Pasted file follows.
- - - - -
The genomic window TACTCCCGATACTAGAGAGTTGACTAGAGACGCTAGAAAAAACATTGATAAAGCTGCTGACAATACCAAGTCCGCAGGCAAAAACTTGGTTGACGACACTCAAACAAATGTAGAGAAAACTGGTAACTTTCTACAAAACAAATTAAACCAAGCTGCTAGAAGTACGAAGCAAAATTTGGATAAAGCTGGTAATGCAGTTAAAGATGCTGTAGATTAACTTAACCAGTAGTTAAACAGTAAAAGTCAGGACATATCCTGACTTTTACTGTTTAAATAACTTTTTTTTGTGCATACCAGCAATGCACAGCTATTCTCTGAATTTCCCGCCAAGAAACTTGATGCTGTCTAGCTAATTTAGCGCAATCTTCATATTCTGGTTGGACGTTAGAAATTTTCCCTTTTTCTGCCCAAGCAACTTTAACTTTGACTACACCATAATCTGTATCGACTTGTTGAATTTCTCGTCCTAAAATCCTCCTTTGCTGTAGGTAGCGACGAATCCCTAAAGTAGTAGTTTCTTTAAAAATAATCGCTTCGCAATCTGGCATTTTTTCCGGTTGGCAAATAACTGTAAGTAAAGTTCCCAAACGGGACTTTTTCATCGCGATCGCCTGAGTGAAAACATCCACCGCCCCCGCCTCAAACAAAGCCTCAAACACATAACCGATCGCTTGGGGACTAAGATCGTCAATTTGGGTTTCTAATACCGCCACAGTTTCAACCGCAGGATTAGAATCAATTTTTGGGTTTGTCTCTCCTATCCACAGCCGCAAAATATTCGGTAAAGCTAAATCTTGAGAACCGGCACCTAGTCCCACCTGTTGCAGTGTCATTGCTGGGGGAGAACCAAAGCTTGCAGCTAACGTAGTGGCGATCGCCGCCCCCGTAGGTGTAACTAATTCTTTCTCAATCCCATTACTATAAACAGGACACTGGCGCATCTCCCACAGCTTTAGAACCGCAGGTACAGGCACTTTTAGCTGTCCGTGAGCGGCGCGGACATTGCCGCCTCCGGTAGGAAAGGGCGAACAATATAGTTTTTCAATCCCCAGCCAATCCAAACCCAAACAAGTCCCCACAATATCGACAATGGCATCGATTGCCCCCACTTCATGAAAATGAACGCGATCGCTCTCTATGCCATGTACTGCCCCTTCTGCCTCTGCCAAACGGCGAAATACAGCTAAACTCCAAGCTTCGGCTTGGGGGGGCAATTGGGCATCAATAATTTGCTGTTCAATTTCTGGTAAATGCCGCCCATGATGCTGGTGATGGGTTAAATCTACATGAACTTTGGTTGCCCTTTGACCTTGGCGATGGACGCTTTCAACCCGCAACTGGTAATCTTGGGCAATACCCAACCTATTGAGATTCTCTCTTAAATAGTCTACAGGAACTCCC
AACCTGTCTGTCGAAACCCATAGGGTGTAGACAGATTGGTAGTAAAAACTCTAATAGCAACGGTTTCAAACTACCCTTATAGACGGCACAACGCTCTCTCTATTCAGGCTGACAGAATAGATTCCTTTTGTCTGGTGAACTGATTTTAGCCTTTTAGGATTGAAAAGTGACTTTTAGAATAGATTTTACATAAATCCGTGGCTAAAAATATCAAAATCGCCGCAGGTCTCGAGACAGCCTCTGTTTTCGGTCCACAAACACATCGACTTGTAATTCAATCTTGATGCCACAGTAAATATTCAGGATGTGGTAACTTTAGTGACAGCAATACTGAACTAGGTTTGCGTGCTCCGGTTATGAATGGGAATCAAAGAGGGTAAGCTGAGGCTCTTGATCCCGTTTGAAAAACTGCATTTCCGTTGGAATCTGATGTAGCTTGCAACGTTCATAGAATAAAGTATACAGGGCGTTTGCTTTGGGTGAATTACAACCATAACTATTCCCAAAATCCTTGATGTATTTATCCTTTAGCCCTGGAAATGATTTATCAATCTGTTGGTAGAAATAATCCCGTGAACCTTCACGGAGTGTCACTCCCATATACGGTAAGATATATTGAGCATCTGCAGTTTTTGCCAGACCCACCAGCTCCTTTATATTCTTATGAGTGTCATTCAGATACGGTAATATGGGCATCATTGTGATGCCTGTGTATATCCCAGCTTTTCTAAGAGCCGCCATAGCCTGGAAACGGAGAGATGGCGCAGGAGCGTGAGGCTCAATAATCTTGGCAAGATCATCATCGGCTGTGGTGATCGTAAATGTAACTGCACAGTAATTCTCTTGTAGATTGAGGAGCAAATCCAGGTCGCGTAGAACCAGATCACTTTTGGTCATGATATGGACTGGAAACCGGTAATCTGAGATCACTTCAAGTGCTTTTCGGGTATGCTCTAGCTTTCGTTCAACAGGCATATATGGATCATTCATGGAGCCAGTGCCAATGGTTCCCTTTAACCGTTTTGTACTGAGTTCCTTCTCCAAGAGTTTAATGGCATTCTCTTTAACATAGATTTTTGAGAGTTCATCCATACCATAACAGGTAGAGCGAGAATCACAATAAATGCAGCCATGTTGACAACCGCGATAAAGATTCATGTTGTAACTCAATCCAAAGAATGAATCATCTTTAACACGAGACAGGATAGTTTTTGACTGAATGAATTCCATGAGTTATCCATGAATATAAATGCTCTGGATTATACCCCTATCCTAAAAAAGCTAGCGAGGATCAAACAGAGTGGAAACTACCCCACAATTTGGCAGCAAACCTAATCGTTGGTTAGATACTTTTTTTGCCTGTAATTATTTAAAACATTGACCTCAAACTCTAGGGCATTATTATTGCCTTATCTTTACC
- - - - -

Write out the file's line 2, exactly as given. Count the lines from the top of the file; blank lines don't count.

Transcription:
AACCTGTCTGTCGAAACCCATAGGGTGTAGACAGATTGGTAGTAAAAACTCTAATAGCAACGGTTTCAAACTACCCTTATAGACGGCACAACGCTCTCTCTATTCAGGCTGACAGAATAGATTCCTTTTGTCTGGTGAACTGATTTTAGCCTTTTAGGATTGAAAAGTGACTTTTAGAATAGATTTTACATAAATCCGTGGCTAAAAATATCAAAATCGCCGCAGGTCTCGAGACAGCCTCTGTTTTCGGTCCACAAACACATCGACTTGTAATTCAATCTTGATGCCACAGTAAATATTCAGGATGTGGTAACTTTAGTGACAGCAATACTGAACTAGGTTTGCGTGCTCCGGTTATGAATGGGAATCAAAGAGGGTAAGCTGAGGCTCTTGATCCCGTTTGAAAAACTGCATTTCCGTTGGAATCTGATGTAGCTTGCAACGTTCATAGAATAAAGTATACAGGGCGTTTGCTTTGGGTGAATTACAACCATAACTATTCCCAAAATCCTTGATGTATTTATCCTTTAGCCCTGGAAATGATTTATCAATCTGTTGGTAGAAATAATCCCGTGAACCTTCACGGAGTGTCACTCCCATATACGGTAAGATATATTGAGCATCTGCAGTTTTTGCCAGACCCACCAGCTCCTTTATATTCTTATGAGTGTCATTCAGATACGGTAATATGGGCATCATTGTGATGCCTGTGTATATCCCAGCTTTTCTAAGAGCCGCCATAGCCTGGAAACGGAGAGATGGCGCAGGAGCGTGAGGCTCAATAATCTTGGCAAGATCATCATCGGCTGTGGTGATCGTAAATGTAACTGCACAGTAATTCTCTTGTAGATTGAGGAGCAAATCCAGGTCGCGTAGAACCAGATCACTTTTGGTCATGATATGGACTGGAAACCGGTAATCTGAGATCACTTCAAGTGCTTTTCGGGTATGCTCTAGCTTTCGTTCAACAGGCATATATGGATCATTCATGGAGCCAGTGCCAATGGTTCCCTTTAACCGTTTTGTACTGAGTTCCTTCTCCAAGAGTTTAATGGCATTCTCTTTAACATAGATTTTTGAGAGTTCATCCATACCATAACAGGTAGAGCGAGAATCACAATAAATGCAGCCATGTTGACAACCGCGATAAAGATTCATGTTGTAACTCAATCCAAAGAATGAATCATCTTTAACACGAGACAGGATAGTTTTTGACTGAATGAATTCCATGAGTTATCCATGAATATAAATGCTCTGGATTATACCCCTATCCTAAAAAAGCTAGCGAGGATCAAACAGAGTGGAAACTACCCCACAATTTGGCAGCAAACCTAATCGTTGGTTAGATACTTTTTTTGCCTGTAATTATTTAAAACATTGACCTCAAACTCTAGGGCATTATTATTGCCTTATCTTTACC